shred -v -n 0 -z -u /path/to/your/file #overwriting with zeroes and remove the file

on each file.

  • After reading and researching many answers, I found (imho) this answer to be the most thorough. I would only add to it that since shred does not remove directories I appended rm -rvf $1 to the shell script (where $1 is the /path/to/your/file passed in from the {} expansion in the find... -exec) – JoelAZ Jul 4 '14 at 5:44
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    shred already does a fsync(2) after each pass. Precisely because you need to force the file changes to reach the disk before the next pass. – Ángel Jan 2 '16 at 15:49
  • What does depth do here? Also unsure about the trailing backslash – geneorama Dec 12 '18 at 17:04
10

Use secure delete instead.

sudo apt-get install secure-delete
srm -r pathname

Done. Secure delete is a lot more paranoid than shred, using 38 passes instead of 3. To do a fast single pass, use

srm -rfll pathname

fll gets you a less random random data generator, and only a single pass.

  • Does it solve the issue mentioned in unix.stackexchange.com/a/27075/18886 ? – Ian Dunn Nov 8 '16 at 16:17
  • How could it? No – Cookie Nov 8 '16 at 16:31
  • Note that this method has the additional benefit over the proposed find-based methods that will try to also erase stored filenames by renaming files before truncating and unlinking them. – ntninja Aug 8 '18 at 13:58
5
find /your/directory -exec shred {} \;
  • Upvoted, but James beat you by one minute for the accept. – Steve V. Dec 17 '11 at 6:19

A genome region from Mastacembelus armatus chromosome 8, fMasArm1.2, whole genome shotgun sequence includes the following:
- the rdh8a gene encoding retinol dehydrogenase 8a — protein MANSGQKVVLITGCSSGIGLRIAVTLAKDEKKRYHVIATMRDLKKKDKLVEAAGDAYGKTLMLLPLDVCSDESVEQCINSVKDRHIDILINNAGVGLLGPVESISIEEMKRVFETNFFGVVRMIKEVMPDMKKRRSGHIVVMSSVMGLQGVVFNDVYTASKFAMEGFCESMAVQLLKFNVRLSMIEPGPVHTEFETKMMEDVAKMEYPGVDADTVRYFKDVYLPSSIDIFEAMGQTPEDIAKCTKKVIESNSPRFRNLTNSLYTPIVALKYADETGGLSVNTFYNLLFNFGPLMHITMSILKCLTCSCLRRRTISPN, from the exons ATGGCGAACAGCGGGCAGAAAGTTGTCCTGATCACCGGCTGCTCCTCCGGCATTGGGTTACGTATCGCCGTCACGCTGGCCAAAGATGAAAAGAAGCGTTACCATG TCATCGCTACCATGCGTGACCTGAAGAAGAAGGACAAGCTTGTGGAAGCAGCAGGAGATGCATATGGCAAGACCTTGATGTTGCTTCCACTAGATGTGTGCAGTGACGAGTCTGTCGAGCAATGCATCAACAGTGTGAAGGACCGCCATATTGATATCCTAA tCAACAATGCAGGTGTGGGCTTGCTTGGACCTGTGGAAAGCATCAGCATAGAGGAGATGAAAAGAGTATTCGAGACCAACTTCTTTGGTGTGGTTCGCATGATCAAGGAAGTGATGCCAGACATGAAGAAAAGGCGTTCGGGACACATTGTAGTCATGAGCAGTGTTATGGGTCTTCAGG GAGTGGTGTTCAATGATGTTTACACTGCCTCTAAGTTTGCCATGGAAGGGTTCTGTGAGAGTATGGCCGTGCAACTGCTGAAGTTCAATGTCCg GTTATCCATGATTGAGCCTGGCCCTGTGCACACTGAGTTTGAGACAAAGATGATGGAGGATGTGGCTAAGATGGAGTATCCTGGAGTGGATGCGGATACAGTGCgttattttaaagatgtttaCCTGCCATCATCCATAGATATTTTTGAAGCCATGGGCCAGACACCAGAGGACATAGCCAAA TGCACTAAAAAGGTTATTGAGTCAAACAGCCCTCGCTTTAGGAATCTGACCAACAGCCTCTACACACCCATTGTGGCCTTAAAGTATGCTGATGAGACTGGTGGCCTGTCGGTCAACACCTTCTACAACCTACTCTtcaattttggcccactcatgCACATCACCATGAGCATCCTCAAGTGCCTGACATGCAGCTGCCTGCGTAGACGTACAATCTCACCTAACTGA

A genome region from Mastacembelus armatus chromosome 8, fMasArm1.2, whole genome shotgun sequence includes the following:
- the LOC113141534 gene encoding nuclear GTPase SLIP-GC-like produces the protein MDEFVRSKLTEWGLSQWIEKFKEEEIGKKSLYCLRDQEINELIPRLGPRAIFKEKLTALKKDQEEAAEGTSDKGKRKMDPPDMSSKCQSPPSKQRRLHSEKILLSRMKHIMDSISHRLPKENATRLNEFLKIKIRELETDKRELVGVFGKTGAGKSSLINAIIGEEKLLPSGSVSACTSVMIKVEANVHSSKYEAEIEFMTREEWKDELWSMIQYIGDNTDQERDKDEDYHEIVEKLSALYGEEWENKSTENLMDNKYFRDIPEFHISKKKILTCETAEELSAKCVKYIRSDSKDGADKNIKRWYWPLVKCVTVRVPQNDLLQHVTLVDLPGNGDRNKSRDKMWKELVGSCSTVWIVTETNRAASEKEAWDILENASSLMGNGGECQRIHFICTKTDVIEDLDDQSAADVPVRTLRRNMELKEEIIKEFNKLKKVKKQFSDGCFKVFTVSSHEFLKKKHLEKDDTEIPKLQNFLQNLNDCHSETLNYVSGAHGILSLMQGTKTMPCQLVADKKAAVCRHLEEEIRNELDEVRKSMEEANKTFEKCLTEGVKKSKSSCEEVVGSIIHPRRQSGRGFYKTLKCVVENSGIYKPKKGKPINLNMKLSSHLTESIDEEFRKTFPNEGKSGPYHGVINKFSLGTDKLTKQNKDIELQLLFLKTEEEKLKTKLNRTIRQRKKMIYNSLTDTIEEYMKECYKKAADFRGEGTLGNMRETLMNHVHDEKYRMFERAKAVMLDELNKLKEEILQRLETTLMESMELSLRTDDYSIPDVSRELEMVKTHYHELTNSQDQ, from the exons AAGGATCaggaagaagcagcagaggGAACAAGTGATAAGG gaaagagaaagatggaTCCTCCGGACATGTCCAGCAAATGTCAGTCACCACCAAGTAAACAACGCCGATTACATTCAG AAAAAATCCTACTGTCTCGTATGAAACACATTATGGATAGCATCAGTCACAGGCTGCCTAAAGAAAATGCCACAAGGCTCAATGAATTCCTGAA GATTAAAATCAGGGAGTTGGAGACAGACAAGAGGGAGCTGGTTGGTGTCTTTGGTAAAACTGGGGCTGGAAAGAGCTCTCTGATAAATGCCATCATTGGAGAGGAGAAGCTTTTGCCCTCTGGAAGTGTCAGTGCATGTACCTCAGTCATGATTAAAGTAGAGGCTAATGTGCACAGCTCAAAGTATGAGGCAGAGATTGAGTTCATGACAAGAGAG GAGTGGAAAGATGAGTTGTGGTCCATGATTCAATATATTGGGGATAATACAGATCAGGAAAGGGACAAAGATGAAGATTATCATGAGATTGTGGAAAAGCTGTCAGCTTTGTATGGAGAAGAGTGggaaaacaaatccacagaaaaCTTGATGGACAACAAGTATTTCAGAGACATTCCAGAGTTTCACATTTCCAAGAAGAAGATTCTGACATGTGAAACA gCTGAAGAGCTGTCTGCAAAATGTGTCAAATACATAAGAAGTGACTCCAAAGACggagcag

• Does it work without the -depth option? Does it work on modern, journaling file systems? – user unknown Dec 17 '11 at 20:08
3
find [dirname] -depth -type f -exec shred -n1 {} \;

This performs a depth-first search for files in directory [dirname], then runs the shred -n1 command on each file. When removing files and/or directories, adding -depth as default is a good habit, even though it's not strictly needed for this case. When running this sort of command with rm -rf instead of shred, -depth is needed to ensure that directories are not deleted before the contents of the directories are attempted to be deleted (thus causing errors).

  • 3
    You should use shred -N 1, because the default, shredding 3 times, is snake oil. Either one time is sufficient, or 30 times will not work. – user unknown Dec 17 '11 at 20:11
  • Providing a simple command as an answer isn't the best way to answer a question. I would recommend adding a small explanation about what the line is doing and the possible limitations involved with using it. – n0pe Dec 18 '11 at 13:39
0

The most thorough shred method I've found, which includes directory removal too, is to have find call a script to have shred:

  • overwrite the file
  • sync
  • then delete
  • and finally call rm to remove the directory names.

This method also properly handles filenames with spaces in them.

First - the shred script (I've named mine dirShredder.sh and stored it in the /root directory:

shred -v -n 1 "$1" #overwriting with random data
sync #forcing a sync of the buffers to the disk
shred -v -n 0 -z -u "$1" #overwriting with zeroes and remove the file
rm -rvf "$1" # call rm to remove the directories

Then, call the script like this:

find /volume1/pathToShred/ -mindepth 1 -depth -exec /root/dirShredder.sh "{}" \;

Make sure to mark the killit.sh file executable (chmod +x) and of course update the path for the dir you want to shred and to dirShredder.sh if you store it somewhere else.

NOTA BENE - shred has issues on Copy-on-Write filesystems (ZFS, BTRFS, et al) and even on Journaling file systems. There is no real accepted "best" way to deal with this that I've found other than "encrypted filesystems" but I'm not sure how effective this is after-the-fact.
The closest it seems you can get is to overwrite all empty space on the drive with random data after your shredding ops (not zeros, seems this is not always reliable.) Also, SSDs may have other considerations too (like TRIM.)

I'm not going into those here, there are other Stack answers (@user unknown's answer in this question for example) and plenty of discussions throughout the 'net that cover these topics so search them out if you need that level of security.